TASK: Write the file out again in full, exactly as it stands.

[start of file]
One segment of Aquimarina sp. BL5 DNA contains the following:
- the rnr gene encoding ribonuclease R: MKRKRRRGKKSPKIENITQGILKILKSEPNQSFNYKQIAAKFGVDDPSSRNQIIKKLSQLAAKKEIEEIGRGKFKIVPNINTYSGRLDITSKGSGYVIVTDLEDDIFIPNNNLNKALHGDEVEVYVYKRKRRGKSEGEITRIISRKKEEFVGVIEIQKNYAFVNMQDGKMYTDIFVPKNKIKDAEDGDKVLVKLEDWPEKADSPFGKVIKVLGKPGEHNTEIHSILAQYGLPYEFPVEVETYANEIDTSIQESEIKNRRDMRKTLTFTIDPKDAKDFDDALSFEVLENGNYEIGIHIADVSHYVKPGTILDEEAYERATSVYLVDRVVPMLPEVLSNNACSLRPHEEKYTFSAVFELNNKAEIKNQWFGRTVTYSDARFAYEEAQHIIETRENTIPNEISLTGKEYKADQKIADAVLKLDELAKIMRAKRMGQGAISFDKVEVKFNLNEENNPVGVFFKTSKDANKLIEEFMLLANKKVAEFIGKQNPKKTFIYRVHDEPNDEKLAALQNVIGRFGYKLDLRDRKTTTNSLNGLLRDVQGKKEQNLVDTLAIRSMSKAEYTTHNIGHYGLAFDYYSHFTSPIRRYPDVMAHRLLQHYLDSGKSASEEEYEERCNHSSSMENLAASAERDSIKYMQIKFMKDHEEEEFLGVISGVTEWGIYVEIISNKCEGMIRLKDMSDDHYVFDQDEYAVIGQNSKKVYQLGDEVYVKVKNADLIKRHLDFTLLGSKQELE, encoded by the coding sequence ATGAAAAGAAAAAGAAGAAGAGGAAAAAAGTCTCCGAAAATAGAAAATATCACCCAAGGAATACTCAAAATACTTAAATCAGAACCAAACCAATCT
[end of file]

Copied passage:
One segment of Aquimarina sp. BL5 DNA contains the following:
- the rnr gene encoding ribonuclease R: MKRKRRRGKKSPKIENITQGILKILKSEPNQSFNYKQIAAKFGVDDPSSRNQIIKKLSQLAAKKEIEEIGRGKFKIVPNINTYSGRLDITSKGSGYVIVTDLEDDIFIPNNNLNKALHGDEVEVYVYKRKRRGKSEGEITRIISRKKEEFVGVIEIQKNYAFVNMQDGKMYTDIFVPKNKIKDAEDGDKVLVKLEDWPEKADSPFGKVIKVLGKPGEHNTEIHSILAQYGLPYEFPVEVETYANEIDTSIQESEIKNRRDMRKTLTFTIDPKDAKDFDDALSFEVLENGNYEIGIHIADVSHYVKPGTILDEEAYERATSVYLVDRVVPMLPEVLSNNACSLRPHEEKYTFSAVFELNNKAEIKNQWFGRTVTYSDARFAYEEAQHIIETRENTIPNEISLTGKEYKADQKIADAVLKLDELAKIMRAKRMGQGAISFDKVEVKFNLNEENNPVGVFFKTSKDANKLIEEFMLLANKKVAEFIGKQNPKKTFIYRVHDEPNDEKLAALQNVIGRFGYKLDLRDRKTTTNSLNGLLRDVQGKKEQNLVDTLAIRSMSKAEYTTHNIGHYGLAFDYYSHFTSPIRRYPDVMAHRLLQHYLDSGKSASEEEYEERCNHSSSMENLAASAERDSIKYMQIKFMKDHEEEEFLGVISGVTEWGIYVEIISNKCEGMIRLKDMSDDHYVFDQDEYAVIGQNSKKVYQLGDEVYVKVKNADLIKRHLDFTLLGSKQELE, encoded by the coding sequence ATGAAAAGAAAAAGAAGAAGAGGAAAAAAGTCTCCGAAAATAGAAAATATCACCCAAGGAATACTCAAAATACTTAAATCAGAACCAAACCAATCT